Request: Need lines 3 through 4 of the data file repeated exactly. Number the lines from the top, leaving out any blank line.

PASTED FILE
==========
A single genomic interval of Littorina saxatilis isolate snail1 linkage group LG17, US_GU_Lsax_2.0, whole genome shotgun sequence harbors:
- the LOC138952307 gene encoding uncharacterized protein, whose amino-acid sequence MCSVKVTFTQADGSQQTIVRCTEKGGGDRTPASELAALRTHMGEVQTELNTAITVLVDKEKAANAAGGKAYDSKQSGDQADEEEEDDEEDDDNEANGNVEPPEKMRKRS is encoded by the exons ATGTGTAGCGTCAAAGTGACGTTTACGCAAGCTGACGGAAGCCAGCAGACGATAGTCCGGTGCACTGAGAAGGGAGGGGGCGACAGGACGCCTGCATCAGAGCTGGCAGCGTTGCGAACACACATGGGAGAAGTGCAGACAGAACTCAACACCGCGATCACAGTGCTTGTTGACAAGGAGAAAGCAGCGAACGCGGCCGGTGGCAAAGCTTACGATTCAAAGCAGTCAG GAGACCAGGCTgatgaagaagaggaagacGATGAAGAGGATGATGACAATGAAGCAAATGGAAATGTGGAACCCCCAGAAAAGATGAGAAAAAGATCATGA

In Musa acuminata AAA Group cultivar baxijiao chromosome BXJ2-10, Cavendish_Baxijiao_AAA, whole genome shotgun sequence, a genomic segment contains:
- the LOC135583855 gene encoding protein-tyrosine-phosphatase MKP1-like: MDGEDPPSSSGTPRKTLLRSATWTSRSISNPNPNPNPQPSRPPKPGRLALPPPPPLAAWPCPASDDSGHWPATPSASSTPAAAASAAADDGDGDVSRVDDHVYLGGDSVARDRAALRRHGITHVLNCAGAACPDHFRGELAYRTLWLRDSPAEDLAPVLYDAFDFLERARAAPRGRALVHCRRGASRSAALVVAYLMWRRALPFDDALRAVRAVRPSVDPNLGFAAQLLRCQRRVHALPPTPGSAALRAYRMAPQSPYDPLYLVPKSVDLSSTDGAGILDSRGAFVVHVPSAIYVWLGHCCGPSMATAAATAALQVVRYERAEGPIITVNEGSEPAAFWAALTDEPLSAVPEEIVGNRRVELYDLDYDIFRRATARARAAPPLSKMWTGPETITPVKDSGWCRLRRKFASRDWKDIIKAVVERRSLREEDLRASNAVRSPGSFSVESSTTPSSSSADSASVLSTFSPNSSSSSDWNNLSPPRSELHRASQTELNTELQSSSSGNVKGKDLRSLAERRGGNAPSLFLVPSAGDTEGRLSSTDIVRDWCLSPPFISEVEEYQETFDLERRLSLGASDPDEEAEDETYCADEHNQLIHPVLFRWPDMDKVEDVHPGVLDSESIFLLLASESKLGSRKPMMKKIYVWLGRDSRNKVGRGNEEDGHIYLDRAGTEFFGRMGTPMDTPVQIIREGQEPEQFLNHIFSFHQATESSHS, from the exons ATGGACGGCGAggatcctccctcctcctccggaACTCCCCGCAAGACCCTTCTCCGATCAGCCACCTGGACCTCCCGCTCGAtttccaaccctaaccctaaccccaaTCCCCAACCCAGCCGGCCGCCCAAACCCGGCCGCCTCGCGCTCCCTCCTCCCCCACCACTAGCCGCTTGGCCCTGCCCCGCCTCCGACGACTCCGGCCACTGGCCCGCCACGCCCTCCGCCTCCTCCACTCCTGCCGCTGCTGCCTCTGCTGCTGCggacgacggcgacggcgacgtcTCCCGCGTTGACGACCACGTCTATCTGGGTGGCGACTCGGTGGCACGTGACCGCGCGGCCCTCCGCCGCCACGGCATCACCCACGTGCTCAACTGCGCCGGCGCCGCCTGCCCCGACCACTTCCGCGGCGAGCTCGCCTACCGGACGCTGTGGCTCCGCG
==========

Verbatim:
In Musa acuminata AAA Group cultivar baxijiao chromosome BXJ2-10, Cavendish_Baxijiao_AAA, whole genome shotgun sequence, a genomic segment contains:
- the LOC135583855 gene encoding protein-tyrosine-phosphatase MKP1-like: MDGEDPPSSSGTPRKTLLRSATWTSRSISNPNPNPNPQPSRPPKPGRLALPPPPPLAAWPCPASDDSGHWPATPSASSTPAAAASAAADDGDGDVSRVDDHVYLGGDSVARDRAALRRHGITHVLNCAGAACPDHFRGELAYRTLWLRDSPAEDLAPVLYDAFDFLERARAAPRGRALVHCRRGASRSAALVVAYLMWRRALPFDDALRAVRAVRPSVDPNLGFAAQLLRCQRRVHALPPTPGSAALRAYRMAPQSPYDPLYLVPKSVDLSSTDGAGILDSRGAFVVHVPSAIYVWLGHCCGPSMATAAATAALQVVRYERAEGPIITVNEGSEPAAFWAALTDEPLSAVPEEIVGNRRVELYDLDYDIFRRATARARAAPPLSKMWTGPETITPVKDSGWCRLRRKFASRDWKDIIKAVVERRSLREEDLRASNAVRSPGSFSVESSTTPSSSSADSASVLSTFSPNSSSSSDWNNLSPPRSELHRASQTELNTELQSSSSGNVKGKDLRSLAERRGGNAPSLFLVPSAGDTEGRLSSTDIVRDWCLSPPFISEVEEYQETFDLERRLSLGASDPDEEAEDETYCADEHNQLIHPVLFRWPDMDKVEDVHPGVLDSESIFLLLASESKLGSRKPMMKKIYVWLGRDSRNKVGRGNEEDGHIYLDRAGTEFFGRMGTPMDTPVQIIREGQEPEQFLNHIFSFHQATESSHS, from the exons ATGGACGGCGAggatcctccctcctcctccggaACTCCCCGCAAGACCCTTCTCCGATCAGCCACCTGGACCTCCCGCTCGAtttccaaccctaaccctaaccccaaTCCCCAACCCAGCCGGCCGCCCAAACCCGGCCGCCTCGCGCTCCCTCCTCCCCCACCACTAGCCGCTTGGCCCTGCCCCGCCTCCGACGACTCCGGCCACTGGCCCGCCACGCCCTCCGCCTCCTCCACTCCTGCCGCTGCTGCCTCTGCTGCTGCggacgacggcgacggcgacgtcTCCCGCGTTGACGACCACGTCTATCTGGGTGGCGACTCGGTGGCACGTGACCGCGCGGCCCTCCGCCGCCACGGCATCACCCACGTGCTCAACTGCGCCGGCGCCGCCTGCCCCGACCACTTCCGCGGCGAGCTCGCCTACCGGACGCTGTGGCTCCGCG